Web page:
Pre-eminent among the Apostles, and yet at the same time the Apostle most known in the beginning for his human follies and impulsiveness, St. Peter is one of the first to be called by Christ. Jesus, while standing by the lake of Gennesaret near the boats of Simon and his partners, James and John, being pressed by the crowd, got into the boat of Simon and asked him to put out a little; then He sat down to teach from the boat (cf. Lk 5:1-5). Already from the beginning we see the predilection of the Apostle—Jesus preaches from the bark of Peter.
After finishing, Jesus asks Simon to “Put out into the deep and let your nets down for a catch” (5:4). Simon well knew that mid-morning was no time for fishing, nevertheless, he was open for and generous towards this captivating Rabbi saying, “Master we toiled all night and took nothing, but at Your word I will let down the nets” (5:5).
Revealing his previous interior doubts, after the miraculous catch Simon cries out, “Depart from me, Lord, for I am a sinful man!” (5:8) “Jesus replied by inviting him to trust and to be open to a project that would surpass all his expectations. ‘Do not be afraid; henceforth, you will be catching men’ (Lk 5:10)” (Gen. Aud., May 17, 2006). Simon said “yes” with courage and generosity to this new adventure, a bit more conscious of his limits, yet trusting in Jesus.
“You are the Christ”
Later, Jesus puts the question to His disciples, “Who do people say that I am? …Who do you say that I am?” (Mk 8:27, 29). It was Simon who spoke, as was so often the case, in the name of the Twelve: “You are the Christ” (Mk 8:29). His words, Jesus affirms, were not from “flesh and blood” but inspired by the Holy Spirit. It is on this occasion that Jesus gives “Simon Bar-Jona” a new name, Peter, “and on this rock I will build My Church” (Mt 16:17-18). Yet, despite the solemnity of the occasion and the grandeur of the proclamation, Peter still manages, so to speak, to put his foot in his mouth. His faith was still mingled with his all too human ideas of what the Christ was supposed to be. Immediately after this proclamation, Jesus reveals the coming rejection, suffering and passion of the “Son of man”; and Peter reasons with Him saying, “God forbid, Lord! This shall never happen to You!” (Mt 16:22). Jesus turns sharply and rebukes him, “Get behind me, Satan! For you are not on the side of God, but of men” (Mk 8:33).
Commenting on this scene, Pope Benedict writes, “Peter wanted as Messiah a ‘divine man’ who would fulfill the expectations of the people by imposing his power upon them all: we would also like the Lord to impose His power and transform the world instantly. Jesus presented Himself as a ‘human God,’ the Servant of God, who turned the crowd’s expectations upside down by taking a path of humility and suffering” (Gen Aud., May 17, 2006). Though already generously following Christ and growing in the school of divine love, Peter still had some sharp lessons to learn. The first of these was precisely to “follow”. Jesus was not to conform to Peter’s ideas of what the Master should be and do, it was Peter who needed to learn to put aside his pre-fixed ideas and let God lead, let God be God.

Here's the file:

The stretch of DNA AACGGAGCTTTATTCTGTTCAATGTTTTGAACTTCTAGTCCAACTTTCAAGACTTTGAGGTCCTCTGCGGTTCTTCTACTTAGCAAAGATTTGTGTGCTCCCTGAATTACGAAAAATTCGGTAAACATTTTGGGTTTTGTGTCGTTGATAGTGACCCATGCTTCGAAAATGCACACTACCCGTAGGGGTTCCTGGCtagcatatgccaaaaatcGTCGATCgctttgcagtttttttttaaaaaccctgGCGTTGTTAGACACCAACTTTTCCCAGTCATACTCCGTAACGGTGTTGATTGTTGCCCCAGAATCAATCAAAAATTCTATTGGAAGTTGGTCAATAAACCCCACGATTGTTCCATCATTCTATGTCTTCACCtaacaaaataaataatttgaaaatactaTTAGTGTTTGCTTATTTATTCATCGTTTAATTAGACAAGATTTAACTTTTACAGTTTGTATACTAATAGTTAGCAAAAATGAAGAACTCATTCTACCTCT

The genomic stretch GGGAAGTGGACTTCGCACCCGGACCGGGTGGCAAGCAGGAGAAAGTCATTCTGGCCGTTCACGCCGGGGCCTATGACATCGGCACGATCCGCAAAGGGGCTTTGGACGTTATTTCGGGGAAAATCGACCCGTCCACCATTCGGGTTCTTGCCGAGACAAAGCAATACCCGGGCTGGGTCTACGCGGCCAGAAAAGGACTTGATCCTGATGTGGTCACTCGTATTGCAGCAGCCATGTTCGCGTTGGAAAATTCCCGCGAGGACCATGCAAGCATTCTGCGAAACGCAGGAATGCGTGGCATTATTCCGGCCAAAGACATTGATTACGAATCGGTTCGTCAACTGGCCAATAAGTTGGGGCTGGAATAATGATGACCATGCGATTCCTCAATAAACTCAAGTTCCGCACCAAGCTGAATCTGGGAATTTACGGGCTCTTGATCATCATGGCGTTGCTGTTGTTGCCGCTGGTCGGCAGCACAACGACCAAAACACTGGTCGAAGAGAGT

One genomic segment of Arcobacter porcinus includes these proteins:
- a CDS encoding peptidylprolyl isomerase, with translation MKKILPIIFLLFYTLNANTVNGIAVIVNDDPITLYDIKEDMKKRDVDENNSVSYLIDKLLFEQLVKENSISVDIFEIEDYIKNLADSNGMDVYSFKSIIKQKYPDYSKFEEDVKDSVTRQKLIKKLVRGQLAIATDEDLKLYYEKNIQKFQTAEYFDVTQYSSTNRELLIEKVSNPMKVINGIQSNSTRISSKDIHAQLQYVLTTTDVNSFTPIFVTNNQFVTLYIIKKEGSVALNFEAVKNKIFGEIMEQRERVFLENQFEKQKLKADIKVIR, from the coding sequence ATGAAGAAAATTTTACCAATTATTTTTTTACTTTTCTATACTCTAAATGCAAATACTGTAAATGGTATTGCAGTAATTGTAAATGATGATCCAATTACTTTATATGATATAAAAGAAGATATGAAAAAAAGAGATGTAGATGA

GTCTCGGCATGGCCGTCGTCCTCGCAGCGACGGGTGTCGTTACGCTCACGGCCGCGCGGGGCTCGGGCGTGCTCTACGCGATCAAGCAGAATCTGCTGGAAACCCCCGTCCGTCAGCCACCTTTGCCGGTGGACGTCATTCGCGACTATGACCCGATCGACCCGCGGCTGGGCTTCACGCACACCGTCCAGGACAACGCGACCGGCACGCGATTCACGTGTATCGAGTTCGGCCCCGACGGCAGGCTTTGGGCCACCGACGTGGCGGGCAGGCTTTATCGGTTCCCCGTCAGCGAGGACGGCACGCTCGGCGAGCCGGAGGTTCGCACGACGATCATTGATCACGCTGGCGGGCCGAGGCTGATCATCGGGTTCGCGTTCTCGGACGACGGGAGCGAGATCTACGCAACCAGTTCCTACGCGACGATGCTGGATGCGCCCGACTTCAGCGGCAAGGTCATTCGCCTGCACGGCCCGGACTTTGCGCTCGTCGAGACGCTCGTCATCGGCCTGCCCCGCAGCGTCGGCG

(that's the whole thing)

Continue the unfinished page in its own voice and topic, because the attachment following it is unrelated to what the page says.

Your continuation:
What Peter did not realize was that the school of divine love was also the school of the cross. “If any man would come after Me, let him deny himself and take up his cross and follow Me. For whoever would save his life will lose it; and whoever loses his life for My sake and the Gospel’s will save it” (Mk 8:34-35). “This is the demanding rule of following Christ: one must be able, if necessary, to give up the whole world to save the true values, to save the soul, to save the presence of God in the world” (Gen. Aud., May 17, 2006). In every age the question is repeatedly asked, why does God allow evil, why do evil men always seem to triumph, why does God not act? Yet “God chooses a different way. God chooses the way of the transformation of hearts in suffering and humility” (ibid.). The world needs transformation, but this transformation must begin in my heart. Each of us needs to follow this way of continual conversion, of accepting God’s way. It is God’s plan that the world should be saved by suffering, beginning with the crucifixion of His own Son; it is up to us to have the courage and humility to “follow Jesus and not go before Him: it is He who shows the way” (ibid.), for He is “the Way, the Truth and the Life” (Jn 14:6).
The Bread of Life
Another significant event whereby we come to know St. Peter better is the miracle of the multiplication of the loaves. The crowd, thinking this was the new “manna” of the triumphal Israel, sought to make Jesus king. But Jesus hid Himself from them, for His kingship was “not of this world” (Jn 18:36). The next day in Capernaum, in His Bread of Life discourse, “Jesus explained the miracle—not in the sense of a kingship over Israel with a worldly power in the way the crowds hoped, but in the sense of the gift of self: ‘The bread which I shall give is My flesh for the life of the world’ (Jn 6:51)” (Gen. Aud., May 24, 2006). Again, while the crowd was expecting power and glory, Jesus was announcing the Cross and the hiddeness of the Eucharistic sacrifice. For many, therefore, “this was a hard saying” (Jn 6:60) and they no longer followed Him. For the Twelve it was also certainly a “hard saying”, so Jesus asks, “Do you also wish to go away?” (Jn 6:67). Again it is Peter who speaks for all: “Lord, to whom shall we go? You have the words of eternal life; and we have believed, and have come to know, that You are the Holy One of God” (Jn 6:66-69).